The unity of being in which God ‘in himself . . . is both One who is obeyed and Another who obeys’ (201) distinguishes God’s ‘being-in-act’ from a being which is to be understood as ‘a divine death’ (561). Precisely because obedience from eternity is not strange to the life of God, and precisely because this being is utterly other than a ‘divine death,’ God can suffer and die as man. This innertrinitarian ability of God must not, however, be thought of as a transcendental condition of possibility for the passion of God in Jesus Christ. Rather, God’s ability means that God is Lord. ‘The image, the correspondence in which He has set it up and revealed it among us, for our salvation, for the reconciliation of the world with God, is, however, His obedience in humility’ (208).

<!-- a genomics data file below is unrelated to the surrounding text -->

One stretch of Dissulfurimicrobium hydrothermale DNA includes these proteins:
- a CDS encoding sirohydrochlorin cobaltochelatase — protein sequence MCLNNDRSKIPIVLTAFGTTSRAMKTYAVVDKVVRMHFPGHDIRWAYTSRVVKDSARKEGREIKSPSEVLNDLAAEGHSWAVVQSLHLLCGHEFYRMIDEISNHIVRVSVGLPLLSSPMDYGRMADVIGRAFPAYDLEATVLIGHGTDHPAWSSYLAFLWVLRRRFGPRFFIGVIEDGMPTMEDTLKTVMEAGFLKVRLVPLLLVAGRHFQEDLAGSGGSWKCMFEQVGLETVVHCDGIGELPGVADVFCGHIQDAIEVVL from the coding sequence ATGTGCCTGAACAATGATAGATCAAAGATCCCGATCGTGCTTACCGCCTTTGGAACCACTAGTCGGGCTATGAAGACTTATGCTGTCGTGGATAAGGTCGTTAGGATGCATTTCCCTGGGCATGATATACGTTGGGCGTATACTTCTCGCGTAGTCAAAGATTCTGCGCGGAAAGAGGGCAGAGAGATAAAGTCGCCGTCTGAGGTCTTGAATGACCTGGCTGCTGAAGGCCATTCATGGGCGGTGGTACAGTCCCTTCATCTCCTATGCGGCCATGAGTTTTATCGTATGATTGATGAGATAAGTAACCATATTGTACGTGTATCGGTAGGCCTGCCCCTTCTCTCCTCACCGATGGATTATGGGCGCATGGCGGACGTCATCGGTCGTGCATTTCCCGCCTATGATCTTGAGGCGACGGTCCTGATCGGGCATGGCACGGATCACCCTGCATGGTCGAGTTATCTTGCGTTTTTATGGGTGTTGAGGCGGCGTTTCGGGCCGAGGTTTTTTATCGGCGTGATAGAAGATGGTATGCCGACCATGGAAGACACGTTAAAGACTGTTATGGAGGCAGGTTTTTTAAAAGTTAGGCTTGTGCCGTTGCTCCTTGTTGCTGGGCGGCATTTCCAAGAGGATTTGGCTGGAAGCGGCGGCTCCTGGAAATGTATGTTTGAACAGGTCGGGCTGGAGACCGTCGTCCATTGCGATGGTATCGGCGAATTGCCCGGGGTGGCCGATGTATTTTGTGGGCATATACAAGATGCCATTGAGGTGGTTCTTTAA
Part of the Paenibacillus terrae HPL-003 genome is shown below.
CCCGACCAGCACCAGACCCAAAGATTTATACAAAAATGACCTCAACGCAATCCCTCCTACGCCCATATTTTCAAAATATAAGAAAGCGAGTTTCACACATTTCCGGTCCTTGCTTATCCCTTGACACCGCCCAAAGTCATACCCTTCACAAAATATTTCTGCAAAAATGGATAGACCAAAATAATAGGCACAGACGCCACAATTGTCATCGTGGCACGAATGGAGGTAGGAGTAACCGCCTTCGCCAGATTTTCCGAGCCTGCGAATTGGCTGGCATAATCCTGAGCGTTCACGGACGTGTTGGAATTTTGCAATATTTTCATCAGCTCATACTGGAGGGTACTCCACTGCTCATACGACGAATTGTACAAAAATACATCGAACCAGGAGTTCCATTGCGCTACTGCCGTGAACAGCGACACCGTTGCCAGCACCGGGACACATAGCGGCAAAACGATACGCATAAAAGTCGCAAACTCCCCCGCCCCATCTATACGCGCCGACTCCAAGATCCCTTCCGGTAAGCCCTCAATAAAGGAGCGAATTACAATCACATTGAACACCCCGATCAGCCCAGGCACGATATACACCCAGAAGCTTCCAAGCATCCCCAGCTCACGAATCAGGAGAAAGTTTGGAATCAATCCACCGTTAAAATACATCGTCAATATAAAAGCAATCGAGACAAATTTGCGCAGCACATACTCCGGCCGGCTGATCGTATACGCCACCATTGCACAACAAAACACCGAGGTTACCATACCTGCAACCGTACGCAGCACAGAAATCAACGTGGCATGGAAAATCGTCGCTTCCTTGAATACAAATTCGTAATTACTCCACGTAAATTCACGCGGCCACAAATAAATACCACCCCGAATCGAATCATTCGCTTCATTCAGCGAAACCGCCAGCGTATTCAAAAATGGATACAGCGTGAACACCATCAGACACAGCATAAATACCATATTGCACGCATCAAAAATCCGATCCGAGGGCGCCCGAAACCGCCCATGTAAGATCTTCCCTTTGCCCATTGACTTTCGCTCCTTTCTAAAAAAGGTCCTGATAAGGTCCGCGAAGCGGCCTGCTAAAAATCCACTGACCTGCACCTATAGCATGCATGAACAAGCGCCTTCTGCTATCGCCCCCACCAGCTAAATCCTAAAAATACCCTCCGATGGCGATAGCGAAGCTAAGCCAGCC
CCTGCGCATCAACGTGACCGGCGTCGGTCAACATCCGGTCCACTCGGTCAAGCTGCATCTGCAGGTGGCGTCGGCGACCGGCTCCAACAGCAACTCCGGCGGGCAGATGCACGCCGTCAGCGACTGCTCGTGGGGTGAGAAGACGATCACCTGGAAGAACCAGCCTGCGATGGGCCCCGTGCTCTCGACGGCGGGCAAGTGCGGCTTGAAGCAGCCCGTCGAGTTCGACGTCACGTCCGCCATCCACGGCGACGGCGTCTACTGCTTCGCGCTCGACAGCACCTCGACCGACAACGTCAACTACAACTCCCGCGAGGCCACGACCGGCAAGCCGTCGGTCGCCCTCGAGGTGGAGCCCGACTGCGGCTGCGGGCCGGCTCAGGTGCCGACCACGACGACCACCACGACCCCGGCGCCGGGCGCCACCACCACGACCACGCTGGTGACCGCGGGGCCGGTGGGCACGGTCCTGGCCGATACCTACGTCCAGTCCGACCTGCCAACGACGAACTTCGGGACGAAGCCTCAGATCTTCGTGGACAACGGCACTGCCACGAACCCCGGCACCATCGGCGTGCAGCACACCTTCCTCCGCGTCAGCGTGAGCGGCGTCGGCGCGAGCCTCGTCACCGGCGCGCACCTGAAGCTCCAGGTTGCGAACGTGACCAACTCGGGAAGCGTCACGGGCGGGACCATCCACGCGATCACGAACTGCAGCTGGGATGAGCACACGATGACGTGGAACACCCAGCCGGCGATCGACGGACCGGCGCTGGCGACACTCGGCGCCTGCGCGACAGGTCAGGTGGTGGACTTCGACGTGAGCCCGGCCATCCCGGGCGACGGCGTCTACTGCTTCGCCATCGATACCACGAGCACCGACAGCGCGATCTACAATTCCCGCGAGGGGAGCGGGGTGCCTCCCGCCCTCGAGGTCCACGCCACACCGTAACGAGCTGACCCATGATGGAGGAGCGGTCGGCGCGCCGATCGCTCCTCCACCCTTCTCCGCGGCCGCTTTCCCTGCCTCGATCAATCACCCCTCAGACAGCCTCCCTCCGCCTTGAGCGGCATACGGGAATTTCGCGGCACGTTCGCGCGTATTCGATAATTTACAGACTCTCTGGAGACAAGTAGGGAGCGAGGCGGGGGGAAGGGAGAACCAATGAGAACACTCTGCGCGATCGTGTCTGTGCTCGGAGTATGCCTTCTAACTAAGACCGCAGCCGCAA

In this obedience God suffers, in that in Jesus Christ he exists as man. And in this obedience God abandons himself to death. Passion and death are not a metaphysical piece of misfortune which overtook the Son of God who became man. God chose this ‘fate.’ In his passion and death he did not therefore somehow waive ‘His deity (as did the Japanese Emperor in 1945),’ but was rather ‘in this humiliation . . . supremely God . . . in this death . . . supremely alive,’ so that ‘He has maintained and revealed His deity in the passion of this man as His eternal Son’ (246f). And so God as God has declared himself identical with the crucified Jesus. Therefore one must not exclude from this suffering the Father who gave his Son over to suffer death. ‘It is not at all the case that God has no part in the suffering of Jesus Christ even in His mode of being as the Father’ (IV/2, 357). ‘This fatherly fellow-suffering of God’ is rather ‘the basis of the humiliation of His Son,’ in that in the giving up of his Son God suffers ‘the alien suffering of the creature, of man, which he takes to Himself in Him’ (357). Indeed, God’s fatherly fellow-suffering as ‘the basis of the humiliation of his Son’ is ‘the truth of that which takes place historically in His crucifixion’ (357).